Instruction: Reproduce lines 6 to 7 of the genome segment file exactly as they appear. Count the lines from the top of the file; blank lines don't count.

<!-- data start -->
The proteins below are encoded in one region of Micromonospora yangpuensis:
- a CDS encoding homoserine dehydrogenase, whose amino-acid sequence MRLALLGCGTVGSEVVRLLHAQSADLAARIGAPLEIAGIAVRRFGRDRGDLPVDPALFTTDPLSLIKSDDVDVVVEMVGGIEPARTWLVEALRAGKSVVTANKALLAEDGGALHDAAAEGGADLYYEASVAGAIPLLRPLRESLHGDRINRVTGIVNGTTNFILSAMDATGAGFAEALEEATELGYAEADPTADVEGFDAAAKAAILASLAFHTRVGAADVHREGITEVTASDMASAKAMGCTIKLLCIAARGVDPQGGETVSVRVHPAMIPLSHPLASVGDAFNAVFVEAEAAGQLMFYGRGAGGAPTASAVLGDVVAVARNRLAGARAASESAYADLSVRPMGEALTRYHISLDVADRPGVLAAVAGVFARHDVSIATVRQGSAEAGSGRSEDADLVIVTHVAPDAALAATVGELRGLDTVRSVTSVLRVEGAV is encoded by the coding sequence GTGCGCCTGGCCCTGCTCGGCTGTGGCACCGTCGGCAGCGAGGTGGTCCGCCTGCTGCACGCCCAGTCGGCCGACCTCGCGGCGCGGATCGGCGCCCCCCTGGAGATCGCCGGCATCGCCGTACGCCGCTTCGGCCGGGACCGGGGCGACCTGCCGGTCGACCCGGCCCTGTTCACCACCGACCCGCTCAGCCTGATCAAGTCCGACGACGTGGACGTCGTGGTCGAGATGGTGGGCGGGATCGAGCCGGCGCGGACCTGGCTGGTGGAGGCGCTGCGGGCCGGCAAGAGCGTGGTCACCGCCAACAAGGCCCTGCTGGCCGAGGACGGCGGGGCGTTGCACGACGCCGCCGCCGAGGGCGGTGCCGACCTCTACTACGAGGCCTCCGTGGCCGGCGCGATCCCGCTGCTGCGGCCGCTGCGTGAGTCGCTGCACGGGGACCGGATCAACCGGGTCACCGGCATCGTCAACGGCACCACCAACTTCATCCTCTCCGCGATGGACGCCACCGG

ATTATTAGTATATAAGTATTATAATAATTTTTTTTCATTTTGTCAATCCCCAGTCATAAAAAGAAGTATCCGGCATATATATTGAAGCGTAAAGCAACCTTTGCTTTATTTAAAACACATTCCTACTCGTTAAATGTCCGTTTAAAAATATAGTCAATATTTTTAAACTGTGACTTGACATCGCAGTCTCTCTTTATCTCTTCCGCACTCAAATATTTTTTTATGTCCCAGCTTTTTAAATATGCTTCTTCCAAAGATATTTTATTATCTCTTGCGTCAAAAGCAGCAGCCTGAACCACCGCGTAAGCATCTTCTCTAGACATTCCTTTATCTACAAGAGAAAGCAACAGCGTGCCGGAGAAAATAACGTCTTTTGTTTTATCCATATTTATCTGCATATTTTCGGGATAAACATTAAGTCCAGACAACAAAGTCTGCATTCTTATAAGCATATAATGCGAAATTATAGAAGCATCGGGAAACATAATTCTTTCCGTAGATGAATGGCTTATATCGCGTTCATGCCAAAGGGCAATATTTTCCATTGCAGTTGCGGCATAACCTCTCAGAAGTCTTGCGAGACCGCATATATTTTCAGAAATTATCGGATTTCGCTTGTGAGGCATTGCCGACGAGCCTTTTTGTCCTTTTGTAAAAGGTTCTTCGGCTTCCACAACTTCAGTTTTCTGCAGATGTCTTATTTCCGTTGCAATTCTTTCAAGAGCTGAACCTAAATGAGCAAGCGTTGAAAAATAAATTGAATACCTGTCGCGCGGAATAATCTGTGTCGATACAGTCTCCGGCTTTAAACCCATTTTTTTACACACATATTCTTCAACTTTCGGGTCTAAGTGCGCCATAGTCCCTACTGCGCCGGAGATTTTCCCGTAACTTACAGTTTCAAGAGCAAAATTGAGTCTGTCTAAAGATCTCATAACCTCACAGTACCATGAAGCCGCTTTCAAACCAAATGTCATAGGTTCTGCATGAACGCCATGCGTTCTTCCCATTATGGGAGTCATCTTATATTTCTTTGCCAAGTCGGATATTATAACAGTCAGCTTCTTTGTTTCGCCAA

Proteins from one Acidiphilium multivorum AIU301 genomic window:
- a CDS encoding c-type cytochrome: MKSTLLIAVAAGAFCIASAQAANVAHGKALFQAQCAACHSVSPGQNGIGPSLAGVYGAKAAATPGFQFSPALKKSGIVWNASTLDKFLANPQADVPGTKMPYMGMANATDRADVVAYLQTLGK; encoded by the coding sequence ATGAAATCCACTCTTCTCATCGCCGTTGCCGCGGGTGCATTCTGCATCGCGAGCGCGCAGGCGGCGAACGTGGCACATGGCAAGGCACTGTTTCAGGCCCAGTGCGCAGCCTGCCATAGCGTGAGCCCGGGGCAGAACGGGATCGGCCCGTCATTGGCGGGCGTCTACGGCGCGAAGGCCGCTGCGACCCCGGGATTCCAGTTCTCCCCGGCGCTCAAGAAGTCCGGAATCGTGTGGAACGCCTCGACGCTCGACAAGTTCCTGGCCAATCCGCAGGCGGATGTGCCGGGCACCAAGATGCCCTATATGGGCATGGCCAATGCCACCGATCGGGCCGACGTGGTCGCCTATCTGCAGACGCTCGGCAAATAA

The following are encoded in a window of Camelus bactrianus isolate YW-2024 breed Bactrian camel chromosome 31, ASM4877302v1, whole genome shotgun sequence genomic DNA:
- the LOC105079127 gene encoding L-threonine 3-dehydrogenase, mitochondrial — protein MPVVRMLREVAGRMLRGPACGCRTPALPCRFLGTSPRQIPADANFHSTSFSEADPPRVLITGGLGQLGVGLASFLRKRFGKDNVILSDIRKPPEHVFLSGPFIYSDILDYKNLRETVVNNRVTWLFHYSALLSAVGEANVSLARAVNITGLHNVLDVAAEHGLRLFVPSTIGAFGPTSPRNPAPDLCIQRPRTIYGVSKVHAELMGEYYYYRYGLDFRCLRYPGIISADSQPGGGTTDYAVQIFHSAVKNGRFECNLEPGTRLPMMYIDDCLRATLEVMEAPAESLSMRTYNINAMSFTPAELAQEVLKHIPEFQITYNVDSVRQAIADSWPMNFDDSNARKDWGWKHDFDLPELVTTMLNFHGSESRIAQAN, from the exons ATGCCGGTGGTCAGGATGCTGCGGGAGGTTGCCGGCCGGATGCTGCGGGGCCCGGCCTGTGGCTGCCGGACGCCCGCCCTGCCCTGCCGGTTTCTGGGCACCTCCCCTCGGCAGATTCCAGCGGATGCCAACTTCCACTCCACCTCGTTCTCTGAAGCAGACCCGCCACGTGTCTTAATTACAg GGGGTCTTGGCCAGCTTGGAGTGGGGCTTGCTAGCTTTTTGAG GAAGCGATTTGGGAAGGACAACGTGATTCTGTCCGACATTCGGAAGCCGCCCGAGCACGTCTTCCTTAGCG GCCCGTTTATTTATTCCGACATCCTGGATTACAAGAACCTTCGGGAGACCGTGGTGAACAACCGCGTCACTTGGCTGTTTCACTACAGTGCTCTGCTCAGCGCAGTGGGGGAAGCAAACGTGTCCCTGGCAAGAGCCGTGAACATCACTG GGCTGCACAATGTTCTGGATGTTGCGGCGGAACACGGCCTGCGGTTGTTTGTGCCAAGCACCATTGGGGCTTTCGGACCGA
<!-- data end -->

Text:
The following are encoded in a window of Camelus bactrianus isolate YW-2024 breed Bactrian camel chromosome 31, ASM4877302v1, whole genome shotgun sequence genomic DNA:
- the LOC105079127 gene encoding L-threonine 3-dehydrogenase, mitochondrial — protein MPVVRMLREVAGRMLRGPACGCRTPALPCRFLGTSPRQIPADANFHSTSFSEADPPRVLITGGLGQLGVGLASFLRKRFGKDNVILSDIRKPPEHVFLSGPFIYSDILDYKNLRETVVNNRVTWLFHYSALLSAVGEANVSLARAVNITGLHNVLDVAAEHGLRLFVPSTIGAFGPTSPRNPAPDLCIQRPRTIYGVSKVHAELMGEYYYYRYGLDFRCLRYPGIISADSQPGGGTTDYAVQIFHSAVKNGRFECNLEPGTRLPMMYIDDCLRATLEVMEAPAESLSMRTYNINAMSFTPAELAQEVLKHIPEFQITYNVDSVRQAIADSWPMNFDDSNARKDWGWKHDFDLPELVTTMLNFHGSESRIAQAN, from the exons ATGCCGGTGGTCAGGATGCTGCGGGAGGTTGCCGGCCGGATGCTGCGGGGCCCGGCCTGTGGCTGCCGGACGCCCGCCCTGCCCTGCCGGTTTCTGGGCACCTCCCCTCGGCAGATTCCAGCGGATGCCAACTTCCACTCCACCTCGTTCTCTGAAGCAGACCCGCCACGTGTCTTAATTACAg GGGGTCTTGGCCAGCTTGGAGTGGGGCTTGCTAGCTTTTTGAG GAAGCGATTTGGGAAGGACAACGTGATTCTGTCCGACATTCGGAAGCCGCCCGAGCACGTCTTCCTTAGCG GCCCGTTTATTTATTCCGACATCCTGGATTACAAGAACCTTCGGGAGACCGTGGTGAACAACCGCGTCACTTGGCTGTTTCACTACAGTGCTCTGCTCAGCGCAGTGGGGGAAGCAAACGTGTCCCTGGCAAGAGCCGTGAACATCACTG GGCTGCACAATGTTCTGGATGTTGCGGCGGAACACGGCCTGCGGTTGTTTGTGCCAAGCACCATTGGGGCTTTCGGACCGA